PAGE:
Electrifying it was a problem.  I had a Dean Markley transducer pickup professionally installed by a local luthier. It would not stick properly for some reason and also picked up internal noise that you never heard externally. Something buzzes like the dickens in there that an internal transducer amplified like mad.   But, second time around was a charm.  I self installed a much more expensive Shadow transducer pickup externally directly behind the bridge. (The pickup cost more than the uke.)  The volume is amazing and the tone is even more mellow and complex than the acoustic sound alone.  So far as I'm concerned, it's a match made in heaven.

Sample Sounds.

June Calendar update

The dates for our June meetings have been added to our calendar.  If you cannot handle the three week break without a group ukulele fix, let us know and maybe we can get together between now and June 7.

Sunday, May 15, 2011

Chord Alchemy - a useful program

I thought I would highlight a chord generation program that you, particularly if you are a multi- instrumentalists, would like to have – Chord Alchemy.

This program has a small fee but many will find it very useful.  Here is the link to the web page

http://www.tonalalchemy.com/

This program has fingering positions for the full fretboard of about 40 different instruments, including of course, the ukulele with 6 different tunings, mandolins (about a dozen different tunings), 3 different varieties of banjos with a number of tuning options in each, and plenty of guitar tunings.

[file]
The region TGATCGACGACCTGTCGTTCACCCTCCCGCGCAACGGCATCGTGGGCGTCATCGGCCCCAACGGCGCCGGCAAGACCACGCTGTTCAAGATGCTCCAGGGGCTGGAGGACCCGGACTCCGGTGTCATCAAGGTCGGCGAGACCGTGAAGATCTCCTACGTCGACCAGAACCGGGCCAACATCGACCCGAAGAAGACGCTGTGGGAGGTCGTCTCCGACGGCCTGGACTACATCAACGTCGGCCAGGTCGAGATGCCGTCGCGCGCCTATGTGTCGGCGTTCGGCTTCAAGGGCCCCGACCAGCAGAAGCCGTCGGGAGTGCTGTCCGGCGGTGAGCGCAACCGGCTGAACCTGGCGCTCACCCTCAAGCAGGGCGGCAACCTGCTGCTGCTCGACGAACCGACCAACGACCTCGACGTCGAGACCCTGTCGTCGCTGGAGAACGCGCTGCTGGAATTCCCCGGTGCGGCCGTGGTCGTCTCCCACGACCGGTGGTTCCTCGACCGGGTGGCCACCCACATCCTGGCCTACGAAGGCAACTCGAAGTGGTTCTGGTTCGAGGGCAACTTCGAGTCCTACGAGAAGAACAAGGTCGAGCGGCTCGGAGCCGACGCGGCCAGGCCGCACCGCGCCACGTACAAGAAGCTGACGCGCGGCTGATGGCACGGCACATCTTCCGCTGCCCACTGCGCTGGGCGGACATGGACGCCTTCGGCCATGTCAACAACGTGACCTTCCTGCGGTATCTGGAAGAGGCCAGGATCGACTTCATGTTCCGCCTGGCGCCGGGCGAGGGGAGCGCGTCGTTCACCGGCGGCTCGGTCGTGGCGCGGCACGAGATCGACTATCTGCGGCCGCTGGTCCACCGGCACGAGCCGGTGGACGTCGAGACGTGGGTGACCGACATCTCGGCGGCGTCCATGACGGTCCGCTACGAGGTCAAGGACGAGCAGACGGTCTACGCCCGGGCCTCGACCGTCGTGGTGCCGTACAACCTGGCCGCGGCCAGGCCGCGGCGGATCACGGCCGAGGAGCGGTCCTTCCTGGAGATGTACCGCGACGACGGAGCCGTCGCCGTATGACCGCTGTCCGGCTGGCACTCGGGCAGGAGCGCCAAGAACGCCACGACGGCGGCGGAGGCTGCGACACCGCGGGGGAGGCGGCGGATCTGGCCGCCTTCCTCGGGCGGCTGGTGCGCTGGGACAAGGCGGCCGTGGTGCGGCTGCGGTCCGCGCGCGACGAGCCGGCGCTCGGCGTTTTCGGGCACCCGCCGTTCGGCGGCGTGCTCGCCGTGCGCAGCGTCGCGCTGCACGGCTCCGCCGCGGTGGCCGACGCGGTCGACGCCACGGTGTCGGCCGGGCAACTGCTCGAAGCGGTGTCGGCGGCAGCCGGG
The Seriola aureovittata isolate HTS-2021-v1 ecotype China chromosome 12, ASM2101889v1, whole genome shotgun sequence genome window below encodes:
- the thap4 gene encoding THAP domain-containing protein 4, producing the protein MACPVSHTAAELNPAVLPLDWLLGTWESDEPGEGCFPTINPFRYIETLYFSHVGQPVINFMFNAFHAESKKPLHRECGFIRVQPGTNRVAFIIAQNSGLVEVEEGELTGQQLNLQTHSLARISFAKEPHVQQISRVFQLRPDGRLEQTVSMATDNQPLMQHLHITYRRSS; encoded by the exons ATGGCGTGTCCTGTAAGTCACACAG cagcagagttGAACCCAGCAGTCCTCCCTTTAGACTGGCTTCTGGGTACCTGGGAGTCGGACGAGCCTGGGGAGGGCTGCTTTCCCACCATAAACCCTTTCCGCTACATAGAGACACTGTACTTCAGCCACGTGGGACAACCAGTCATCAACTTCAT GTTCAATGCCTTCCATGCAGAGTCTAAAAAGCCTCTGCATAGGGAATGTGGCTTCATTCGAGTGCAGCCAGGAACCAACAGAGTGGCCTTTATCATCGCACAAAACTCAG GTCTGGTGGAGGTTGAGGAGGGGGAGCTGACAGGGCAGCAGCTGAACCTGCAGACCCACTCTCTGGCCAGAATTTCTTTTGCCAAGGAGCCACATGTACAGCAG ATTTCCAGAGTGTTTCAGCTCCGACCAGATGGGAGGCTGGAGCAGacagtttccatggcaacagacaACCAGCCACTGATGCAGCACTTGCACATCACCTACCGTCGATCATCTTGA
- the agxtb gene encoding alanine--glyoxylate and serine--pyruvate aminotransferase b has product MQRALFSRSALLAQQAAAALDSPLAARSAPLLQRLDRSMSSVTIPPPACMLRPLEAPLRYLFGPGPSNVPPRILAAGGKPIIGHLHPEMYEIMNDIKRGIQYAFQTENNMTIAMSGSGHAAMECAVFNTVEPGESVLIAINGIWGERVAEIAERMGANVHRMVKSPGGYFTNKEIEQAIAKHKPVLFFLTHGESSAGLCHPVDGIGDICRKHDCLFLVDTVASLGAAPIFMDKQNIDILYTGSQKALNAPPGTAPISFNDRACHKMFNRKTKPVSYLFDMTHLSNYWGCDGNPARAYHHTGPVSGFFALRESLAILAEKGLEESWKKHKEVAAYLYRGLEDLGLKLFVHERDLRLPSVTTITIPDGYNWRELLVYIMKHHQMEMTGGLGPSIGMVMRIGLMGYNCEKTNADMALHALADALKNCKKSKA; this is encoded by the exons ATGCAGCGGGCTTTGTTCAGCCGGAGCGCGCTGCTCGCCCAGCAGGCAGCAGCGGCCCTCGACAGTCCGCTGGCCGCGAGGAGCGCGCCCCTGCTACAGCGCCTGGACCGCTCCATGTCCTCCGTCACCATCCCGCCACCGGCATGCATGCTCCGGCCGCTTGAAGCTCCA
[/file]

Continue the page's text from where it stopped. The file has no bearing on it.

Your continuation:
Not only is the full fretboard shown, but all the notes and in all possible chord variations are provided.

I’ll give one example of the usefulness.  For a uke with standard C6 tuning, if you want to play a Cm chord, the normal fingering tables show this as 5333.  This is a standard movable chord fingering that we need to know, but the program shows a lot of options to that might work better for you.  It shows that one can play it as 0333 or an easier 0036.  In the second position, normally shown as 8766, one can also use 0086 or 0786.  Apply this approach to all the chords we use and you can see the utility of the program to suggest alternatives to the standard tables.

It has other features including having a capo and doing reverse chord lookup, and when a chord is shown as a suggestion, you can listen to the individual notes as well as as a chord.

One can make up different tunings.  For example, some folks like to tune a tenor uke with a low G or a baritone with a high D, an open G, or even a Cautro (low G and low A).  These options exist.

Or if you are playing a mandolin, guitar, bass, banjo or whatever, you have the same features with those instruments.

That's enough of a teaser.  Go to the web page, to the product tab and do the tutorials or download the demo program (free) and play with it at your leisure.

Friday, May 13, 2011

The Epiphone Les Paul Ukulele - A Huge Disappointment


I received my new Epiphone Les Paul acoustic/electric ukulele by Fedex yesterday morning. I ordered it from Sam Ash. The unit shipped the same day I ordered it and arrived exactly when predicted. I just wish the rest of this story was as pleasant. This was probably one of the first units delivered since I ordered it the same day they became available on the market.